I learned that cutting out people doesn’t resolve anything- creating a distance is what is key.

Sometimes I take on too much, I say yes before I think about the repercussions and I’m learning to change that. I always try and follow through on a promise however if I’ve pledged to do something with someone that I perhaps am not wholeheartedly committed to- I at times can become a little bit bitter. I hate this trait about myself- it is something learned and not inherent. This year has presented me with lots of pathways and challenges- some that I have navigated well- others not so well. Each time I get one step closer to learning to say ‘no, I cannot take this on right now and that’s okay’ or ‘no, this doesn’t benefit me or my mental health at the minute’. Putting yourself first sometimes isn’t the worst thing in the world; it isn’t selfish and it doesn’t mean that you’re lazy. On the contrary, listening to your body and mind enables you to make better decisions for future you. It is okay to take time for yourself, you can simultaneously be receptive of other people and their feelings but you must remember that you are the most important person in your life and you have to do what is first and foremost right for you.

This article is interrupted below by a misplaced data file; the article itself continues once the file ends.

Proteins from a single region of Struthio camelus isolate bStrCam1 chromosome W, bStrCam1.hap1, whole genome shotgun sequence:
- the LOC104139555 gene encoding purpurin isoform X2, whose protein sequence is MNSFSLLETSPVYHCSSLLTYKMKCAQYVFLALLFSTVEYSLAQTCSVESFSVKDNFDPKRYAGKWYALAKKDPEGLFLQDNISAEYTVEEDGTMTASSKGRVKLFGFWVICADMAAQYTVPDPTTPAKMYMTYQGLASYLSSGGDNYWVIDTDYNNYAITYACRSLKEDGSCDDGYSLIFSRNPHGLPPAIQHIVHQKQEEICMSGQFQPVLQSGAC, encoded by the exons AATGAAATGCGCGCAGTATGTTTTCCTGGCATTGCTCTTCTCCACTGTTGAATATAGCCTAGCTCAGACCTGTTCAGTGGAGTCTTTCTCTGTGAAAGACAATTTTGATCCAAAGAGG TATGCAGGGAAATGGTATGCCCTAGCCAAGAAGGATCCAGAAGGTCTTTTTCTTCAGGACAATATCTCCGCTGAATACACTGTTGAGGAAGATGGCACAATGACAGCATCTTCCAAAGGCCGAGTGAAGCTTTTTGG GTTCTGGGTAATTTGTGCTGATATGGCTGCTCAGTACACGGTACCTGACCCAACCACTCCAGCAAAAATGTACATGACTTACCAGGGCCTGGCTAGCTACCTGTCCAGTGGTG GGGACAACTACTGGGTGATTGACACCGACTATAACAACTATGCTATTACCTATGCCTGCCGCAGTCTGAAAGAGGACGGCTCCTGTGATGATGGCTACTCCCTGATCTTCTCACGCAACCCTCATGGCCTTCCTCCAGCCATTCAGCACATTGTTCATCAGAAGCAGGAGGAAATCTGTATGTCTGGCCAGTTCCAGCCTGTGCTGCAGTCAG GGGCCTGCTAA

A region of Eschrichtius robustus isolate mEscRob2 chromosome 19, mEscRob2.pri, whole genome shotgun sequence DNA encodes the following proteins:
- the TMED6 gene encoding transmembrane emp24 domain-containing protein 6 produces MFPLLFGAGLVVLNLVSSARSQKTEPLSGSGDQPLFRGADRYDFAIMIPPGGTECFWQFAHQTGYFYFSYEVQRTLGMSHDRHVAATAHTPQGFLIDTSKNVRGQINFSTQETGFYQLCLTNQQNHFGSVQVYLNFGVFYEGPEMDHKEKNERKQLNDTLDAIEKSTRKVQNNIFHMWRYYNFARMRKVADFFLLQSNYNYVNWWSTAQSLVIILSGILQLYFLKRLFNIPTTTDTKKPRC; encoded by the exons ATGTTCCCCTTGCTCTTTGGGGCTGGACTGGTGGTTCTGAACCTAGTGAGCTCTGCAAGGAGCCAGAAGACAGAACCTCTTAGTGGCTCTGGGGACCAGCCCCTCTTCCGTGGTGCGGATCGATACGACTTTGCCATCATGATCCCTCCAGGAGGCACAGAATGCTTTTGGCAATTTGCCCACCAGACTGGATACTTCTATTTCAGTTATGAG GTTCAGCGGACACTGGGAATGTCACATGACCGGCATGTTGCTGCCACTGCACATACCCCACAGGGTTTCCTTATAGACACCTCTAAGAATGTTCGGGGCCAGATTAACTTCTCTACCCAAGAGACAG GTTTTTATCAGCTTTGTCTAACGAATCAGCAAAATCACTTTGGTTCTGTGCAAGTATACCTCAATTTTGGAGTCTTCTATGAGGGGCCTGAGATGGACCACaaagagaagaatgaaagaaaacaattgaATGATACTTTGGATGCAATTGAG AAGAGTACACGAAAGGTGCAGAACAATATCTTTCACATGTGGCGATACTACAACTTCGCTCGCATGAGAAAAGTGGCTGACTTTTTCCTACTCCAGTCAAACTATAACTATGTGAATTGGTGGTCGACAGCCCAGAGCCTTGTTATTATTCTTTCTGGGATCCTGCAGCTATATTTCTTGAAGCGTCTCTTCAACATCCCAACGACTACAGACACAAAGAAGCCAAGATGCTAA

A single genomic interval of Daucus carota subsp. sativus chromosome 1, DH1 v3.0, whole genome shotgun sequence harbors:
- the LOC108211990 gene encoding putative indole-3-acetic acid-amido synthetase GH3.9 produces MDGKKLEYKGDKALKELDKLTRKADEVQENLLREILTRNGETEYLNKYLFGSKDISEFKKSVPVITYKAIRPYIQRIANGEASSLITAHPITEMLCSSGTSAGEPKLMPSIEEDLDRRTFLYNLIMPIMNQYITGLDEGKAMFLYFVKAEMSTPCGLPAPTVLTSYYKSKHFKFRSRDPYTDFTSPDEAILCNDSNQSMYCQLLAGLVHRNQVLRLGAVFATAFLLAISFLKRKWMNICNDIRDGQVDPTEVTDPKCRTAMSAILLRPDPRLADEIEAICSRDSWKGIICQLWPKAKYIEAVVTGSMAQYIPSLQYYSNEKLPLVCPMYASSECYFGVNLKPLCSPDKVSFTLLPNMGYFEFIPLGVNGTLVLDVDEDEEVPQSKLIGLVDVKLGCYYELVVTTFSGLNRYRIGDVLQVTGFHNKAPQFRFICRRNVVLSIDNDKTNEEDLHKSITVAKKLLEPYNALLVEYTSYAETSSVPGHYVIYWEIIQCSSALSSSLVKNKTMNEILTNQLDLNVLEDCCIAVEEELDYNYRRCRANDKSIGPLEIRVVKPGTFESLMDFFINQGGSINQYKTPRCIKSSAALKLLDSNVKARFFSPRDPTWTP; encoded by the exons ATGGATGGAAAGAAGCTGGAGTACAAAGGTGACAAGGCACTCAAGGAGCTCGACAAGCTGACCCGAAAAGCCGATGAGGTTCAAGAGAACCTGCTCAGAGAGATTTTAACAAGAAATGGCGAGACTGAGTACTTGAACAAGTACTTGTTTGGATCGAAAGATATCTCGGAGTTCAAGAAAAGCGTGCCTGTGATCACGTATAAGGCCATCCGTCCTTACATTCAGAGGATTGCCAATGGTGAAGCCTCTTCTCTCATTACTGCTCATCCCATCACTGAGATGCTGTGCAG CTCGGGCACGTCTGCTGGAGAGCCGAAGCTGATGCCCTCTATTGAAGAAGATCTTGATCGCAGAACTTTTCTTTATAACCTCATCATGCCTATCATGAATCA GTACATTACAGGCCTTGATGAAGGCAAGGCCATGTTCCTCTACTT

As much as I advocate for Ouisiyes-ing, it is also perfectly acceptable to say no occasionally.

111 views0 comments

Recent Posts

See All


bottom of page